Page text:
FLORENCE OF WORCESTER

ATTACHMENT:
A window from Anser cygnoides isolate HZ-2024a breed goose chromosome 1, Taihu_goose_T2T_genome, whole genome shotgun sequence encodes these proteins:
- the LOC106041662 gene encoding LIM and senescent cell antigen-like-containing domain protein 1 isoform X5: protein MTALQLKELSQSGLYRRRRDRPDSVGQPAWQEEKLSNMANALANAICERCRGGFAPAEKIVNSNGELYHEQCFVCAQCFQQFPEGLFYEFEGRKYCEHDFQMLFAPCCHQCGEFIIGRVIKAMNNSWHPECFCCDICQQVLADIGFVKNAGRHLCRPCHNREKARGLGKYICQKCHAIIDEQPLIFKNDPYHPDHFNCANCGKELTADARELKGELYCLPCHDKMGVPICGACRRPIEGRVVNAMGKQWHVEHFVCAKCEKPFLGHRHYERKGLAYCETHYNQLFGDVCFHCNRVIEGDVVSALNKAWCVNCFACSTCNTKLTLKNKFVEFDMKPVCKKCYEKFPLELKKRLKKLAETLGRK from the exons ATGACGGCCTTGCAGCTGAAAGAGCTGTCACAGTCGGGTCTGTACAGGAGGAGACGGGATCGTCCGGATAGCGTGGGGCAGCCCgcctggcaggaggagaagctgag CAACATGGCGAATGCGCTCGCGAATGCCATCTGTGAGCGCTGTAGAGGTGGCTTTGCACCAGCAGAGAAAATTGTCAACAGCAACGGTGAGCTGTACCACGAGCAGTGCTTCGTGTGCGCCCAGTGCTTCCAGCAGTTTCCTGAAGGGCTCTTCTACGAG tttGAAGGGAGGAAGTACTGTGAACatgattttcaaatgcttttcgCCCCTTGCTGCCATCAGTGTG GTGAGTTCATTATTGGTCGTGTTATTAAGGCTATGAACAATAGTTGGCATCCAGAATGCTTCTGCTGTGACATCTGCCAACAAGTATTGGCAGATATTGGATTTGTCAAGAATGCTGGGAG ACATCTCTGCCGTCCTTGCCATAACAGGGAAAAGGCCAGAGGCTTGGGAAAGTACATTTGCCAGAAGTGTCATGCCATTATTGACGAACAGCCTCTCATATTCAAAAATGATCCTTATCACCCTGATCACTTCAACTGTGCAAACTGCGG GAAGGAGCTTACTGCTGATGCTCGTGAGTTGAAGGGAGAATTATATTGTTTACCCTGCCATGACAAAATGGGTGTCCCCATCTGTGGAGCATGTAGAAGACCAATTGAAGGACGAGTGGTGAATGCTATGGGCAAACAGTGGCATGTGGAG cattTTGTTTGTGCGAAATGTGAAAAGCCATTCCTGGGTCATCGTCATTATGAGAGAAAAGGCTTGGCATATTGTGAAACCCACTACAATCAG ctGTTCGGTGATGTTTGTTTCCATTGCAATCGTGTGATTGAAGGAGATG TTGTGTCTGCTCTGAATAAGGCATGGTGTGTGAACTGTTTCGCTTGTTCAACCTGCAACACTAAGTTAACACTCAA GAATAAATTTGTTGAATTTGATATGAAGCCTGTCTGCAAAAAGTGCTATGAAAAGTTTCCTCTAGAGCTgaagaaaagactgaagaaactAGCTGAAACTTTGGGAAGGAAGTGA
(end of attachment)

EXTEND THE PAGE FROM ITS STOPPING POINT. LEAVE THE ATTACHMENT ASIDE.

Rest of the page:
1066.  On Thursday the vigil of our Lordís Epiphany, in the Fourth Indiction, the pride of the English, the pacific king, Edward, son of King Ethelred, died at London, having reigned over the English twenty-three years six months and seven days.  The next day he was buried in kingly style amid the bitter lamentations of all present.  After his burial the under-king, Harold, son of Earl Godwine, whom the king had nominated as his successor, was chosen king by the chief magnates of all England; and on the same day Harold was crowned with great ceremony by Aldred, archbishop of York.  On taking the helm of the kingdom Harold immediately began to abolish unjust laws and to make good ones; to patronize churches and monasteries; to pay particular reverence to bishops, abbots, monks and clerks; and to show himself pious, humble and affable to all good men.  But he treated malefactors with great severity, and gave general orders to his earls, ealdormen, sheriffs and thegns to imprison all thieves, robbers and disturbers of the kingdom.  He laboured in his own person by sea and by land for the protection of the kingdom.  On 24 April in this year a comet was seen not only in England but, it is said, all over the world, and it shone for seven days with an exceeding brightness.  Shortly afterwards Earl Tosti returned from Flanders and landed in the Isle of Wight, after making the islanders pay tribute he departed and went pillaging along the sea-coast until he came to Sandwich.  As soon as King Harold who was then at London heard this, he assembled a large fleet and a contingent of horsemen, and prepared himself to go to Sandwich.  Tosti, learning of this, took some of the shipmen of that place (whether willing or unwilling) and set his course towards Lindsey, where he burnt many villages and put many men to death.  Thereupon, Edwin, earl of the Mercians, and Morcar, earl of the Northumbrians, hastened up with an army and expelled them from that part of the country.  Afterwards he went to Malcolm, king of Scots, and remained with him during the whole of the summer.  Meanwhile, King Harold arrived at Sandwich and waited there for his fleet.  When it was assembled, he crossed over with it to the Isle of Wight, and, inasmuch as William, count of the Normans, was preparing to invade England with an army, he watched all the summer and autumn for his coming.  In addition he distributed a land force at suitable points along the sea-coast.  But about the Feast of the Nativity of St. Mary [8 September] provisions fell short so that the naval and land forces returned home.  After this Harold Hardraada, king of the Norwegians and brother of St. Olaf, the king, arrived on a sudden at the mouth of the river Tyne with a powerful fleet of more than five hundred large ships.  Earl Tosti, according to previous arrangement, joined him with his fleet.  Hastening, they entered the Humber and sailing up the Ouse against the stream landed at Riccall.  On hearing of this, King Harold marched with speed towards Northumbria.  But before his arrival the two brother-earls, Edwin and Morcar, at the head of a large army fought a battle with the Norwegians on the northern bank of the river Ouse near York on Wednesday [20 September] which was the vigil of the Feast of St. Matthew the Apostle.  They fought so bravely at the onset that many of the enemy were overthrown; but after a long contest the English were unable to withstand the attacks of the Norwegians and fled with great loss.  More were drowned in the river than slain on the field.  The Norwegians remained masters of the place of carnage, and having taken one hundred and fifty hostages from York and left there the same number of their own men as hostages they went to their ships.  Five days after this, to with on Monday, 25 September, as Harold, king of the English, was coming to York with many thousand well-armed fighting men, he fell in with the Norwegians at a place called Stamford Bridge.  He slew King Harold and Earl Tosti with the greater part of their army and gained a complete victory.  Nevertheless the battle was stoutly contested.  Harold, king of the English, permitted Olaf, the son of the Norwegian king, and Paul, earl of Orkney, who had been sent off with a portion of the army to guard the ships, to return home unmolested with twenty ships and the survivors, but only after they had sworn oaths of submission and had given hostages.